Boeing 787 Dreamliner makes first-ever biofuel-powered Pacific crossing
By Ben Coxworth
April 17, 2012
Boeing made headlines last June, when its new 747-8 Freighter crossed the Atlantic Ocean running partially on biofuel. Yesterday, one of the company's 787 Dreamliners set a similar milestone – it crossed the Pacific Ocean using a biofuel mix. It was not only the first time that such fuel has been used in a 787, but also marked the first biofuel-powered aircraft crossing of the Pacific.
The fuel was derived mainly from used cooking oil, and was used in conjunction with regular jet fuel – Boeing hasn’t stated what the proportion was.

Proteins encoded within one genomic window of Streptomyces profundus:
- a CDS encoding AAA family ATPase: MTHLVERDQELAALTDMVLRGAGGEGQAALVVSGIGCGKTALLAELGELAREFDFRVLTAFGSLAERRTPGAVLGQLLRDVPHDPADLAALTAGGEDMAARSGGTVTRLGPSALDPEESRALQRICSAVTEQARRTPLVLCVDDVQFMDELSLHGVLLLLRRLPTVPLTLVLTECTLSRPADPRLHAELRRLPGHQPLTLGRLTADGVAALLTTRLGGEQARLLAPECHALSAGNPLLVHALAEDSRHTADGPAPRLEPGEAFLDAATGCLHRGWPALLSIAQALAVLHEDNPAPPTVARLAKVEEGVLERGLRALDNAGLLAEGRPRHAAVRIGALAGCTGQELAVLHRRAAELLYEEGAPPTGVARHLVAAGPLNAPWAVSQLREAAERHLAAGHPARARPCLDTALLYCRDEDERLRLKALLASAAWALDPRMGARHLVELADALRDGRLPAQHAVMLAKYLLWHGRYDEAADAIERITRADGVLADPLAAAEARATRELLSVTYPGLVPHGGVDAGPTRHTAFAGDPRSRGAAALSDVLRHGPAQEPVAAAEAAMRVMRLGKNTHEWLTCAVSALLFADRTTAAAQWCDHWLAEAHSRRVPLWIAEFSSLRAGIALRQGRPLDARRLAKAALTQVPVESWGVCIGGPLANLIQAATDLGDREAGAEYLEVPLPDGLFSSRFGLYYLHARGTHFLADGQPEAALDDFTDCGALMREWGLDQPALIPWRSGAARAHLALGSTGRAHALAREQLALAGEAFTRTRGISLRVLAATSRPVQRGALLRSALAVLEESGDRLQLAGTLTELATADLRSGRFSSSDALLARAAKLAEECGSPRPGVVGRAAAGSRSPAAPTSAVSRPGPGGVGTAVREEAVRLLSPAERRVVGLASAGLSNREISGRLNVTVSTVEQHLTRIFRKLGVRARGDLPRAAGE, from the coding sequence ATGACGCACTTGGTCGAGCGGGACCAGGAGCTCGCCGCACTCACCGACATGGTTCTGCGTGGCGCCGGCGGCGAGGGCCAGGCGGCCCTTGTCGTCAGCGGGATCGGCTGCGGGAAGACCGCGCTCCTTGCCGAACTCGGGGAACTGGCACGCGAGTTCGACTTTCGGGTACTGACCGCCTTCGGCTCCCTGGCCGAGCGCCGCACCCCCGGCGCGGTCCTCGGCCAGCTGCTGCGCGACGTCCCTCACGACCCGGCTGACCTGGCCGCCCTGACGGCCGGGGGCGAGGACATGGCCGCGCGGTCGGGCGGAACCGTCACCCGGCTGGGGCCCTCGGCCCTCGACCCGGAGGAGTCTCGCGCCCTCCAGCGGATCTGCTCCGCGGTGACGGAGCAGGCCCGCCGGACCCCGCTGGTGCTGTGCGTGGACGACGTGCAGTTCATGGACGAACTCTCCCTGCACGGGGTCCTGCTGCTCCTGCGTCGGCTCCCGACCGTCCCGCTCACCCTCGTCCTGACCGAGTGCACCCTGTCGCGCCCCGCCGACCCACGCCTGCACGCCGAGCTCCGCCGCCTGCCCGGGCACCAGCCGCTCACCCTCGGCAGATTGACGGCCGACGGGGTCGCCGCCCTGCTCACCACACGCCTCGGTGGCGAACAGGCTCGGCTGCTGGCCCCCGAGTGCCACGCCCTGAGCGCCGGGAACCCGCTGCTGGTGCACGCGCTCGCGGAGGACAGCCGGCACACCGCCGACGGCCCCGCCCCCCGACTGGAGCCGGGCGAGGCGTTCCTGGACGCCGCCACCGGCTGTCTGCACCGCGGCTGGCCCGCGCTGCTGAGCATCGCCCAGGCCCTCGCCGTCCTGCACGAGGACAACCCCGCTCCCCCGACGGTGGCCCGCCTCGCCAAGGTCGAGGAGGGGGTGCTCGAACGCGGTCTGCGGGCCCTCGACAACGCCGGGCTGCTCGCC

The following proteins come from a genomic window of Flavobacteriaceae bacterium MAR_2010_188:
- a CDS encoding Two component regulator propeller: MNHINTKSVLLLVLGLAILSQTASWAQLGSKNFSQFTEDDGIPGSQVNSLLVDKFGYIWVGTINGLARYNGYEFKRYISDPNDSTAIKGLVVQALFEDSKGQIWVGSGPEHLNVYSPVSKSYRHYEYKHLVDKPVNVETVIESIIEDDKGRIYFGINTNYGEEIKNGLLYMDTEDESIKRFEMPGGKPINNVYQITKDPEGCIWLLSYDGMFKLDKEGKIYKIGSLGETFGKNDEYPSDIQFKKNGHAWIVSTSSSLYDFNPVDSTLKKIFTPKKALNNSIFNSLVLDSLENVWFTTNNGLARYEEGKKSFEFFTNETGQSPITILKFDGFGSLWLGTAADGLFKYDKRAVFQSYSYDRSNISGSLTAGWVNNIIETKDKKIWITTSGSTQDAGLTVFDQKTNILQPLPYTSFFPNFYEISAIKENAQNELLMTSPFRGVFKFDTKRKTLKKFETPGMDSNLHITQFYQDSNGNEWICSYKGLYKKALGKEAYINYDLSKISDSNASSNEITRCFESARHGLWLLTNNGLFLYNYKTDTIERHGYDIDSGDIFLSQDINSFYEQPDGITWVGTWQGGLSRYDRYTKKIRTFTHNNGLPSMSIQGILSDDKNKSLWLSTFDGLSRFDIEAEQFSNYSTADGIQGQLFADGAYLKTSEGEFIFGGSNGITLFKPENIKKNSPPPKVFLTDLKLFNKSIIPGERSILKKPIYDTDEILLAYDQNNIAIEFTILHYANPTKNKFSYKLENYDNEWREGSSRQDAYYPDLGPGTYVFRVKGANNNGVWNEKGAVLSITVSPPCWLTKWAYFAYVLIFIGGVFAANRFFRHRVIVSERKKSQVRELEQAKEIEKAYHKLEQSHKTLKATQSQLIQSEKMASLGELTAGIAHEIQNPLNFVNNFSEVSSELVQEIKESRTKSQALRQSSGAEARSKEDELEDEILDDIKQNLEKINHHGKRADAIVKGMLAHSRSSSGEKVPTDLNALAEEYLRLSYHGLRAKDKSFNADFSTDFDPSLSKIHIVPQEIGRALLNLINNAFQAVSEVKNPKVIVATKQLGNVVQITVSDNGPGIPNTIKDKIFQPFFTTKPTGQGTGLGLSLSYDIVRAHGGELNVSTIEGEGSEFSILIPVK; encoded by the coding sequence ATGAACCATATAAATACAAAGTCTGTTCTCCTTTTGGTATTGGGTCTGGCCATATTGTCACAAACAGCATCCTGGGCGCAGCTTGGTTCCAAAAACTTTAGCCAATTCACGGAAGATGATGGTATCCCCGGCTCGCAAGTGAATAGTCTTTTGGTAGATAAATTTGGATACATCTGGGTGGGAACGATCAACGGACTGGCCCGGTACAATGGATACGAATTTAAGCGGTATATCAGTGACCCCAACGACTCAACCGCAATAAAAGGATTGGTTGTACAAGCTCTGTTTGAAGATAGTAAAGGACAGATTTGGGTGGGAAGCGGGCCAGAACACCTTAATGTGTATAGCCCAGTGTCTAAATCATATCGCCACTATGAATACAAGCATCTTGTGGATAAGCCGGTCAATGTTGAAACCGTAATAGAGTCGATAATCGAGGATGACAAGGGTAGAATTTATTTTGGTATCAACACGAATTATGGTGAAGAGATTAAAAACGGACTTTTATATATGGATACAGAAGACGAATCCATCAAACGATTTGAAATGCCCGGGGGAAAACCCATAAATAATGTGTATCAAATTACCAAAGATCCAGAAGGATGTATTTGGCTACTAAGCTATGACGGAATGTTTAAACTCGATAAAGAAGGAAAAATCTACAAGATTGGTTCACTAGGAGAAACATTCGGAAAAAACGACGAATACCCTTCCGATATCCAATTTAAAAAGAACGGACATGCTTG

The aircraft, owned and operated by Japan’s All Nippon Airways, made a delivery flight from Boeing's Delivery Center in Everett, Washington to Tokyo’s Haneda Airport. In doing so, it is estimated that it produced approximately 30% less emissions than a similarly-sized conventional aircraft. About 10% of that reduction is said to be due to the fuel choice, with the other 20% attributed to the aircraft’s energy-efficient features, which include a body made from lightweight carbon fiber composite material.
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